This is a deceptive recording in that it feels so "cool": nothing is rushed, the pieces are, mostly, medium tempo and the playing fairly straight-forward. Horton is his usual classy self, nice crisp tone and a sense for just the right phrase. His solo on "Drawing In" does just that, draws the listener in for a sweet ride. Tardy shows a fair amount of "heat" on "Cheer Up", egged on the by the ferocious drums of Wilson. One of the more interesting aspects of the program is that solos are parsed out, not everyone solos on each cut and pieces are rarely expanded beyond a comfortable length. On the opening track, "Altered Soul", Horton and Tardy play the theme through at the beginning and end but only Evans solos. Versace joins the band for the bluesy "Over the Top", adding his burbling sound to the hard-bop attack (and, staying true to the pattern of the CD, does not solo.) He, then, adds accordion to the title track that closes the program. Horton creates an articulate solo over the martial drums and swelling accordion chords. The arrangement features a long reprise of the theme for the last 2+ minutes of the song.
"Deceptive"may seem a negative description for a recording as pleasing as this one. Not a "blowing" session (save for maybe 1 or 2 tunes), "The Point of the Moon" is filled with strong melodies and solos that give the individuals their due without turning the program into one player following another into the spotlight ad infinitum. Take your time to let this music work into your system - it may not excite you but it will be a balm for frayed sensibilities. To find out more, go to www.falknerevans.com.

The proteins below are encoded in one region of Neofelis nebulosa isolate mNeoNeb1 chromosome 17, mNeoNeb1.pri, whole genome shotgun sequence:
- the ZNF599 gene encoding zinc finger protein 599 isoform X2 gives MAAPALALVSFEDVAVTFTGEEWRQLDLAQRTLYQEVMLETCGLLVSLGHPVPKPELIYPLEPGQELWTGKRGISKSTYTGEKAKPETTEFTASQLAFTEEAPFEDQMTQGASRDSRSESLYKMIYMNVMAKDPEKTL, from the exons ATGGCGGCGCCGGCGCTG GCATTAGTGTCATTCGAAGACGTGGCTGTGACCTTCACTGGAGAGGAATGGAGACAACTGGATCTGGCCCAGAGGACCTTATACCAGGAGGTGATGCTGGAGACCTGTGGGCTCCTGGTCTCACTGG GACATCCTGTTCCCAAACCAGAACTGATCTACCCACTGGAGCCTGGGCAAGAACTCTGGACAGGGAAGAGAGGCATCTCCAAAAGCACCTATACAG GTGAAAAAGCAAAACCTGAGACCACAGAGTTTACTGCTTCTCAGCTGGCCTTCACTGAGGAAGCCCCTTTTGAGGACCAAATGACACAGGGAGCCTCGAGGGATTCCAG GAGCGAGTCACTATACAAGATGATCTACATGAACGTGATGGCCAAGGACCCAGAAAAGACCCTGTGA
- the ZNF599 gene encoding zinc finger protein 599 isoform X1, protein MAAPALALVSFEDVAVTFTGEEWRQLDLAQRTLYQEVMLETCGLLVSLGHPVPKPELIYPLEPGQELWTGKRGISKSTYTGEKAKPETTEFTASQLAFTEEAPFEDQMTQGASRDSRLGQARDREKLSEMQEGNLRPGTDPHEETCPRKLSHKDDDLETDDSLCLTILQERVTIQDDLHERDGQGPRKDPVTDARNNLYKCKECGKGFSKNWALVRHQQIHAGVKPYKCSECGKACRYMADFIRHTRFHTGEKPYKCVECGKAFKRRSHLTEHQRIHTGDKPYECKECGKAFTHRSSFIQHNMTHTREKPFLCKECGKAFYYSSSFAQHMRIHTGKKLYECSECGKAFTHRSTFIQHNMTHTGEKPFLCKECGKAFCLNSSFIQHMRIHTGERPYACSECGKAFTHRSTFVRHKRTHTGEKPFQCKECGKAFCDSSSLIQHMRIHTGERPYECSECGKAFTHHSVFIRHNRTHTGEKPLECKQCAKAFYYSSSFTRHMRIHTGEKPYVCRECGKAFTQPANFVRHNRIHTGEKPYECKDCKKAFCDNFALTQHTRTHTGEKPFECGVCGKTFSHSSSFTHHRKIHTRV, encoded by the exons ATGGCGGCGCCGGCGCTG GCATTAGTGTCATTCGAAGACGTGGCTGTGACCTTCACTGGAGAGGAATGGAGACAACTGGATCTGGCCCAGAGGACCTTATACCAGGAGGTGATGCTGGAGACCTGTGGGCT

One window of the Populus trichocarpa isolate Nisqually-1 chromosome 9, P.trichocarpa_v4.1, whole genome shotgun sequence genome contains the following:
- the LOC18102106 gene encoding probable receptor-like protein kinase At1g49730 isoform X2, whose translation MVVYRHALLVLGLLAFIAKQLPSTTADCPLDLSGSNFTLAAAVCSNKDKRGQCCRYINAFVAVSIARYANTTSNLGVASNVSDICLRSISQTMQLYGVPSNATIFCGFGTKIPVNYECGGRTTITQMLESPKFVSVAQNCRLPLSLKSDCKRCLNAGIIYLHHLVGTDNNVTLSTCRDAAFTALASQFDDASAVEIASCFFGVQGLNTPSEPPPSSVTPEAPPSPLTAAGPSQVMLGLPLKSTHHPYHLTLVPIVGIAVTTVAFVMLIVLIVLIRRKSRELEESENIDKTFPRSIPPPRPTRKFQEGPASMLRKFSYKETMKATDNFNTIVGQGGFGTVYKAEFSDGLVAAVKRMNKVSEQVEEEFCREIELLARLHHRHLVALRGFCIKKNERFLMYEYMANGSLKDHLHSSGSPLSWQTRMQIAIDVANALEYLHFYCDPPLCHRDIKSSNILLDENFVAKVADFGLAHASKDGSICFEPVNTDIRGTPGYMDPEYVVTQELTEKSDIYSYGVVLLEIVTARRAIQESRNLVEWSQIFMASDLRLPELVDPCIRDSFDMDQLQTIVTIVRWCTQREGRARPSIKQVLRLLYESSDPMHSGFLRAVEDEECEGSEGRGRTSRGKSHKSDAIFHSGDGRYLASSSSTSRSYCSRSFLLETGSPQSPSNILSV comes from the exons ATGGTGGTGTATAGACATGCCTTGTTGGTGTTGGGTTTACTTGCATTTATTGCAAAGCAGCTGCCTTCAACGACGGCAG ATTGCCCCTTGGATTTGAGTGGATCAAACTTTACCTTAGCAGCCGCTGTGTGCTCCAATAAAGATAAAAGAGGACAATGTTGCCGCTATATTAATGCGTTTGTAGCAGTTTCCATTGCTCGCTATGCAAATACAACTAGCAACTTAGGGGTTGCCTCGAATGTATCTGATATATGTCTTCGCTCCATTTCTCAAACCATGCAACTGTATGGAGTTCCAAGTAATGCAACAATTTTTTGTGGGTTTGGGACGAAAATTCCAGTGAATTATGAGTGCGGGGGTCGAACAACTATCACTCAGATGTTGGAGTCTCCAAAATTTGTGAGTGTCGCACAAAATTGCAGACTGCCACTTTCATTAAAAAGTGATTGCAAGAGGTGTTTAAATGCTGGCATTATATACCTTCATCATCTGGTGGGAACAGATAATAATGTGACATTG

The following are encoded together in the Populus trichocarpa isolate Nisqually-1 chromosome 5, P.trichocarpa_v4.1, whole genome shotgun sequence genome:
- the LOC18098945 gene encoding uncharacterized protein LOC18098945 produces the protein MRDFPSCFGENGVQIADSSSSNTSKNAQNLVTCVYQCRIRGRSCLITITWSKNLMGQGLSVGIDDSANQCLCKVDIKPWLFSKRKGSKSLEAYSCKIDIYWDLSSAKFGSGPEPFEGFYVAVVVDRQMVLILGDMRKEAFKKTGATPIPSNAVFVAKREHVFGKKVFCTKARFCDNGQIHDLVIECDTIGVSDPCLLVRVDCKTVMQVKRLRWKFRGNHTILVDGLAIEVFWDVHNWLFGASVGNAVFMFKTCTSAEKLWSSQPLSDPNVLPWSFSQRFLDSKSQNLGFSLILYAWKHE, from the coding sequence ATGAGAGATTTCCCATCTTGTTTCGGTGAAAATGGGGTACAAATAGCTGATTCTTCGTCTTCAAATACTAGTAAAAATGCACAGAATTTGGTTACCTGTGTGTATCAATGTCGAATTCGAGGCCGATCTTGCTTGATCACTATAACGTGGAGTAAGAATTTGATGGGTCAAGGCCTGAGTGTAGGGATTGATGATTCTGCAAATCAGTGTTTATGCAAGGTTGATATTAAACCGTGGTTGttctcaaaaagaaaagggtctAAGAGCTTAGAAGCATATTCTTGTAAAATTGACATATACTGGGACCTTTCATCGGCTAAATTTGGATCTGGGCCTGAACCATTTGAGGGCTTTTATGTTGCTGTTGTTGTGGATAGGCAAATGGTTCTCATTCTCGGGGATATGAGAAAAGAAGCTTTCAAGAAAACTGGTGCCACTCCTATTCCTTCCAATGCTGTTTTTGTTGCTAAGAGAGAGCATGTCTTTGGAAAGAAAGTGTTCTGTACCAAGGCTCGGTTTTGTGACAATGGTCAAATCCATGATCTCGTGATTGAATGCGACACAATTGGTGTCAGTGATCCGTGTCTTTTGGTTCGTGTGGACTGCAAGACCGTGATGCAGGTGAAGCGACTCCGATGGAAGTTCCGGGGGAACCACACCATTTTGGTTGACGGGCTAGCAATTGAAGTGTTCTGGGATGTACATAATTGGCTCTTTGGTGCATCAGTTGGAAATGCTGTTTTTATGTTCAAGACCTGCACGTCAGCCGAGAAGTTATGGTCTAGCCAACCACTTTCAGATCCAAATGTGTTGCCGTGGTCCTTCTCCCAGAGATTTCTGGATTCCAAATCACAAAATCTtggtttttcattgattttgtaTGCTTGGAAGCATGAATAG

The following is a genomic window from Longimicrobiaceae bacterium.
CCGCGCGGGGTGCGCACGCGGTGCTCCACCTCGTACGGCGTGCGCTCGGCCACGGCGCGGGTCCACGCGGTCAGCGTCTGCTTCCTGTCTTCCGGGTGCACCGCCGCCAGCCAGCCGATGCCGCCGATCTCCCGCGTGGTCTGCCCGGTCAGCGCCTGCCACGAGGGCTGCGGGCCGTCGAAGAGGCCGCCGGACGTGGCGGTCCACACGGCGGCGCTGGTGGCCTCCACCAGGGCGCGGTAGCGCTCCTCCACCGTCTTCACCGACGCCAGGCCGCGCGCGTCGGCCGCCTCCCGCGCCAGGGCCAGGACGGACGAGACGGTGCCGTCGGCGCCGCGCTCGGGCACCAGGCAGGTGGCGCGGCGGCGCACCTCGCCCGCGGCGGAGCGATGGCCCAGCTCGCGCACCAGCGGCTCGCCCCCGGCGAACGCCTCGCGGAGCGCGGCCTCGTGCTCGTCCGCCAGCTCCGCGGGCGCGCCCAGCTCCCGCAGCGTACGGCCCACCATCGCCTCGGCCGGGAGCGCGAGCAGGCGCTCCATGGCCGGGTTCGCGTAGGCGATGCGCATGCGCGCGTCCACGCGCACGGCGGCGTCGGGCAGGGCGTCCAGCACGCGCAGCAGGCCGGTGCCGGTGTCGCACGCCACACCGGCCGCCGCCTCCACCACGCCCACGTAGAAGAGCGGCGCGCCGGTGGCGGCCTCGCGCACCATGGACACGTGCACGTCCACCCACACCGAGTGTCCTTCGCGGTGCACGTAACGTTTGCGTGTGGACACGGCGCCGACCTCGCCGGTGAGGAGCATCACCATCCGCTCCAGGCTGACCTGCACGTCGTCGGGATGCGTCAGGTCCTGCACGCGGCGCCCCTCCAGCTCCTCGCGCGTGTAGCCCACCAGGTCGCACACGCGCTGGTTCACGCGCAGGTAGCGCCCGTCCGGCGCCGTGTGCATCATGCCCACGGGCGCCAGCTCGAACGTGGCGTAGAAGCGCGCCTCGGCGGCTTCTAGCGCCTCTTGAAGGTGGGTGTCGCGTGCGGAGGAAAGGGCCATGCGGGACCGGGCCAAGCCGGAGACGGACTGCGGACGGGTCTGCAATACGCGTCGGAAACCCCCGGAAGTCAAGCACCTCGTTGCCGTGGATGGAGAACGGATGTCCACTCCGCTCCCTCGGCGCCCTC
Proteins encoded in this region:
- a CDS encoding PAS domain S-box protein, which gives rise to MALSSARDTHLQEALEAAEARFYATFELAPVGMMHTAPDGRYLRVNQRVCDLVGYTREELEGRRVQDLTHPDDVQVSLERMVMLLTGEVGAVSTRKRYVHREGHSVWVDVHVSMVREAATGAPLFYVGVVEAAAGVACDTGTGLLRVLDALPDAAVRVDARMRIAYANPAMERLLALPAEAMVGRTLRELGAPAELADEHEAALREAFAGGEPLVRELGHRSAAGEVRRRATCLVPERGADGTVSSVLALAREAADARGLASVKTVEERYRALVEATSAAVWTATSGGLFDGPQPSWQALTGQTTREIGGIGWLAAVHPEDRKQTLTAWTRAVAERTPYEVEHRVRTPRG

Hard to argue with the Jazz Journalists Awards for 2011 (read the list by clicking here.) I am not yet a member but I read the work of many of the people who voted in the poll and respect them all to a person. One thing puzzles me - how did Blue Note Records win "Label of the Year"? I don't receive most of that label's output but I purchase a fair amount (Jason Moran's Bandwagon, the new Ambrose Akinmusire, anything by Joe Lovano) - very good to excellent music all but you can't tell me that the music from independent labels such as Posi-Tone Records, BJU Records, Criss Cross and Sunnyside is not as good or as consistent (in some instances, just as forward-looking.) Just curious.